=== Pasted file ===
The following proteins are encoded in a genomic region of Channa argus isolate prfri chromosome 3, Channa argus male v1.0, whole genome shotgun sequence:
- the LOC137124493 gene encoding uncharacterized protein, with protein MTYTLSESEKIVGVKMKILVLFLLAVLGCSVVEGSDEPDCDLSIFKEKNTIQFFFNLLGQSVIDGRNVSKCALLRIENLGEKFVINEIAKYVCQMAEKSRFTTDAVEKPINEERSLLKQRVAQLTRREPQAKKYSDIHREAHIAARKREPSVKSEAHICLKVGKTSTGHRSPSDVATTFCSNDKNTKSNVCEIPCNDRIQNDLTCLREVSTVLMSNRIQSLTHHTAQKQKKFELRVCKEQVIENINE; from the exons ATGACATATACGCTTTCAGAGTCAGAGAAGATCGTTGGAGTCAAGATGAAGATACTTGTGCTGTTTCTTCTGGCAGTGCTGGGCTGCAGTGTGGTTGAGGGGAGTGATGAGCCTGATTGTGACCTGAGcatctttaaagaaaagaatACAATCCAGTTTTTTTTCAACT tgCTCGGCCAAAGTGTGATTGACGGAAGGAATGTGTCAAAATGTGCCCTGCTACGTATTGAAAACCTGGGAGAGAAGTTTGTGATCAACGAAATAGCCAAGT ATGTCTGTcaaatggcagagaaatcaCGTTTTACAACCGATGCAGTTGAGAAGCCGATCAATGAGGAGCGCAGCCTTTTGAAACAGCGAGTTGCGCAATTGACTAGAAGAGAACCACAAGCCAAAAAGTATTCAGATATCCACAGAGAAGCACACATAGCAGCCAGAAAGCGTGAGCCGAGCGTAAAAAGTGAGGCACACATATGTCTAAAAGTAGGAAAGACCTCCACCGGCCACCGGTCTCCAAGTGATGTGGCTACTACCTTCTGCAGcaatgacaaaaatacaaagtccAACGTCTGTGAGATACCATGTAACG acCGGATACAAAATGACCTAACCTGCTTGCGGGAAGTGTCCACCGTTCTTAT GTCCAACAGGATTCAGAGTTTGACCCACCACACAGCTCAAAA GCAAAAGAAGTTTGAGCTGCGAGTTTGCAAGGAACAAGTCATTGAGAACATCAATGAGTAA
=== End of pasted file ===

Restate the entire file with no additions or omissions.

The following proteins are encoded in a genomic region of Channa argus isolate prfri chromosome 3, Channa argus male v1.0, whole genome shotgun sequence:
- the LOC137124493 gene encoding uncharacterized protein, with protein MTYTLSESEKIVGVKMKILVLFLLAVLGCSVVEGSDEPDCDLSIFKEKNTIQFFFNLLGQSVIDGRNVSKCALLRIENLGEKFVINEIAKYVCQMAEKSRFTTDAVEKPINEERSLLKQRVAQLTRREPQAKKYSDIHREAHIAARKREPSVKSEAHICLKVGKTSTGHRSPSDVATTFCSNDKNTKSNVCEIPCNDRIQNDLTCLREVSTVLMSNRIQSLTHHTAQKQKKFELRVCKEQVIENINE; from the exons ATGACATATACGCTTTCAGAGTCAGAGAAGATCGTTGGAGTCAAGATGAAGATACTTGTGCTGTTTCTTCTGGCAGTGCTGGGCTGCAGTGTGGTTGAGGGGAGTGATGAGCCTGATTGTGACCTGAGcatctttaaagaaaagaatACAATCCAGTTTTTTTTCAACT tgCTCGGCCAAAGTGTGATTGACGGAAGGAATGTGTCAAAATGTGCCCTGCTACGTATTGAAAACCTGGGAGAGAAGTTTGTGATCAACGAAATAGCCAAGT ATGTCTGTcaaatggcagagaaatcaCGTTTTACAACCGATGCAGTTGAGAAGCCGATCAATGAGGAGCGCAGCCTTTTGAAACAGCGAGTTGCGCAATTGACTAGAAGAGAACCACAAGCCAAAAAGTATTCAGATATCCACAGAGAAGCACACATAGCAGCCAGAAAGCGTGAGCCGAGCGTAAAAAGTGAGGCACACATATGTCTAAAAGTAGGAAAGACCTCCACCGGCCACCGGTCTCCAAGTGATGTGGCTACTACCTTCTGCAGcaatgacaaaaatacaaagtccAACGTCTGTGAGATACCATGTAACG acCGGATACAAAATGACCTAACCTGCTTGCGGGAAGTGTCCACCGTTCTTAT GTCCAACAGGATTCAGAGTTTGACCCACCACACAGCTCAAAA GCAAAAGAAGTTTGAGCTGCGAGTTTGCAAGGAACAAGTCATTGAGAACATCAATGAGTAA